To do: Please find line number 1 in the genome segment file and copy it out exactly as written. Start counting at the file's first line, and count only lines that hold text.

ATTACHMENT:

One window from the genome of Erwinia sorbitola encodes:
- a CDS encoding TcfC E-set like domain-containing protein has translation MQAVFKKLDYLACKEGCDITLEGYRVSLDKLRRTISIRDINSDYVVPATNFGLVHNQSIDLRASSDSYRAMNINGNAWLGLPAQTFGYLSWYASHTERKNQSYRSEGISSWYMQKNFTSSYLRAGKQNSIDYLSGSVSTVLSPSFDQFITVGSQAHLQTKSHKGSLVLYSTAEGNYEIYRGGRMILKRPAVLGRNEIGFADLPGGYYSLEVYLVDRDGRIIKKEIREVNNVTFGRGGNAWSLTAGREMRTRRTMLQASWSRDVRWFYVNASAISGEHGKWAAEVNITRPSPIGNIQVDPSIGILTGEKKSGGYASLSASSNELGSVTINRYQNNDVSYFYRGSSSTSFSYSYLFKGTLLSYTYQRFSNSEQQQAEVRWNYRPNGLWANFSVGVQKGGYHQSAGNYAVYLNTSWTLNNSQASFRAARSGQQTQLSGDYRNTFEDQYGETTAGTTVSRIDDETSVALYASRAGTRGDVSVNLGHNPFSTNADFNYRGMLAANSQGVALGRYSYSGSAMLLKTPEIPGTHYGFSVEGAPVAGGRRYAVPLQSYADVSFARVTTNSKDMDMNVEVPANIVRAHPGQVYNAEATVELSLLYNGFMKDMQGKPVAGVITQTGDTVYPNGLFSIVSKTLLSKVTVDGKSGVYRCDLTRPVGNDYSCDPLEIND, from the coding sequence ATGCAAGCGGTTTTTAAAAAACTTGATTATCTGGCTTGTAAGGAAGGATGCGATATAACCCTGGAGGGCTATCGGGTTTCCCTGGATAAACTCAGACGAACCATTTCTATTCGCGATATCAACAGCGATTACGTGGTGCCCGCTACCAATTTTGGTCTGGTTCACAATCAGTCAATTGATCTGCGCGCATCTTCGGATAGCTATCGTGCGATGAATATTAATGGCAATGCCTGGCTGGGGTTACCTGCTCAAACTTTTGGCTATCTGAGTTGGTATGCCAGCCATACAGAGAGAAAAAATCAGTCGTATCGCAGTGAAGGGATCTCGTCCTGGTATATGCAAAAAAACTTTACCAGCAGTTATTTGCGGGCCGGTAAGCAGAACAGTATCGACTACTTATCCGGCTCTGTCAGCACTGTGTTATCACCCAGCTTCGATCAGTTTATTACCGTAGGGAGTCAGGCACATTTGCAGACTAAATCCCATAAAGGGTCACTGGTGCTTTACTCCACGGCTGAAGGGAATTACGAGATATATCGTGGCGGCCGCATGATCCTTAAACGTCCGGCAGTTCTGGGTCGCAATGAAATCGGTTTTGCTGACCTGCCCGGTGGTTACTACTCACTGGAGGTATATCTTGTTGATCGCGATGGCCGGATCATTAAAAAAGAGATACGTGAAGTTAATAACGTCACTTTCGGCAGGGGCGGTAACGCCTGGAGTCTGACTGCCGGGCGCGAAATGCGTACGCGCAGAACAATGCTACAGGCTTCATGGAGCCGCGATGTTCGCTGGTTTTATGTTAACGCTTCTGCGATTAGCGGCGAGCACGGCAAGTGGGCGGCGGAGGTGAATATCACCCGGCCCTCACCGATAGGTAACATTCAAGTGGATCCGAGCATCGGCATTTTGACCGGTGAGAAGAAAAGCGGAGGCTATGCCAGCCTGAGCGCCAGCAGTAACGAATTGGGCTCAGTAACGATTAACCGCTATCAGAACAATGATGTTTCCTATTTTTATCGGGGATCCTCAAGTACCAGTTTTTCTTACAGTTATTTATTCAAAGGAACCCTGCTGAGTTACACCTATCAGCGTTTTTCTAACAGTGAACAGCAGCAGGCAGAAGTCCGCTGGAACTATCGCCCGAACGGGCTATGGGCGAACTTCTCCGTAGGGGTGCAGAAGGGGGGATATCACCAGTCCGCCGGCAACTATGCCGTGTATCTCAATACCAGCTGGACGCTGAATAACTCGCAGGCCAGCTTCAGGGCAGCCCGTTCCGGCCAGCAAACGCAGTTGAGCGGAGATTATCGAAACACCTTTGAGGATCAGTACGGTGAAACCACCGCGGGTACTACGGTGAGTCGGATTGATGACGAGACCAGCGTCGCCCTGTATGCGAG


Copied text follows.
One window from the genome of Erwinia sorbitola encodes: